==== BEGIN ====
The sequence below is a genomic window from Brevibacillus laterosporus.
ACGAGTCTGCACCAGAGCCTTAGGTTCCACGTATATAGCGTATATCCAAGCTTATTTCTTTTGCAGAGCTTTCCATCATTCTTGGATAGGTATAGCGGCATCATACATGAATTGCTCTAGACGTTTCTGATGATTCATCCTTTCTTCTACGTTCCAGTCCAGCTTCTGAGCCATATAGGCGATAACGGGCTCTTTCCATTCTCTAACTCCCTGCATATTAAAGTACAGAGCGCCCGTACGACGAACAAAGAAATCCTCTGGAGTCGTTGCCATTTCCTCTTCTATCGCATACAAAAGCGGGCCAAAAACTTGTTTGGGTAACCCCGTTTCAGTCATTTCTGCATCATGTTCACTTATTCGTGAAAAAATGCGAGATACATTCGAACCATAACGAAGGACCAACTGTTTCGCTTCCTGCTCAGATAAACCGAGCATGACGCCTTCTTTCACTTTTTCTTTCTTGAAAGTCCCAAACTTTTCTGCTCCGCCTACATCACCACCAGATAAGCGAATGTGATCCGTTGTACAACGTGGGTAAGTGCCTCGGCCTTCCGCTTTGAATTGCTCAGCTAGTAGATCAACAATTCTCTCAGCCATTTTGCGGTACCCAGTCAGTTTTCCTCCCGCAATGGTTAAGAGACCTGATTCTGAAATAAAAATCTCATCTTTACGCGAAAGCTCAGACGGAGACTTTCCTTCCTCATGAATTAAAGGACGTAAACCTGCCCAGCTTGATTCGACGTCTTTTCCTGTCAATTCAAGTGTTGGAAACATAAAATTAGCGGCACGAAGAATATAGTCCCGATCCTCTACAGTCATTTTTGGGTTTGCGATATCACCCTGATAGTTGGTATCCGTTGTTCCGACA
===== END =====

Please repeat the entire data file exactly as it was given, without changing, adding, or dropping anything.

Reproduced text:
The sequence below is a genomic window from Brevibacillus laterosporus.
ACGAGTCTGCACCAGAGCCTTAGGTTCCACGTATATAGCGTATATCCAAGCTTATTTCTTTTGCAGAGCTTTCCATCATTCTTGGATAGGTATAGCGGCATCATACATGAATTGCTCTAGACGTTTCTGATGATTCATCCTTTCTTCTACGTTCCAGTCCAGCTTCTGAGCCATATAGGCGATAACGGGCTCTTTCCATTCTCTAACTCCCTGCATATTAAAGTACAGAGCGCCCGTACGACGAACAAAGAAATCCTCTGGAGTCGTTGCCATTTCCTCTTCTATCGCATACAAAAGCGGGCCAAAAACTTGTTTGGGTAACCCCGTTTCAGTCATTTCTGCATCATGTTCACTTATTCGTGAAAAAATGCGAGATACATTCGAACCATAACGAAGGACCAACTGTTTCGCTTCCTGCTCAGATAAACCGAGCATGACGCCTTCTTTCACTTTTTCTTTCTTGAAAGTCCCAAACTTTTCTGCTCCGCCTACATCACCACCAGATAAGCGAATGTGATCCGTTGTACAACGTGGGTAAGTGCCTCGGCCTTCCGCTTTGAATTGCTCAGCTAGTAGATCAACAATTCTCTCAGCCATTTTGCGGTACCCAGTCAGTTTTCCTCCCGCAATGGTTAAGAGACCTGATTCTGAAATAAAAATCTCATCTTTACGCGAAAGCTCAGACGGAGACTTTCCTTCCTCATGAATTAAAGGACGTAAACCTGCCCAGCTTGATTCGACGTCTTTTCCTGTCAATTCAAGTGTTGGAAACATAAAATTAGCGGCACGAAGAATATAGTCCCGATCCTCTACAGTCATTTTTGGGTTTGCGATATCACCCTGATAGTTGGTATCCGTTGTTCCGACA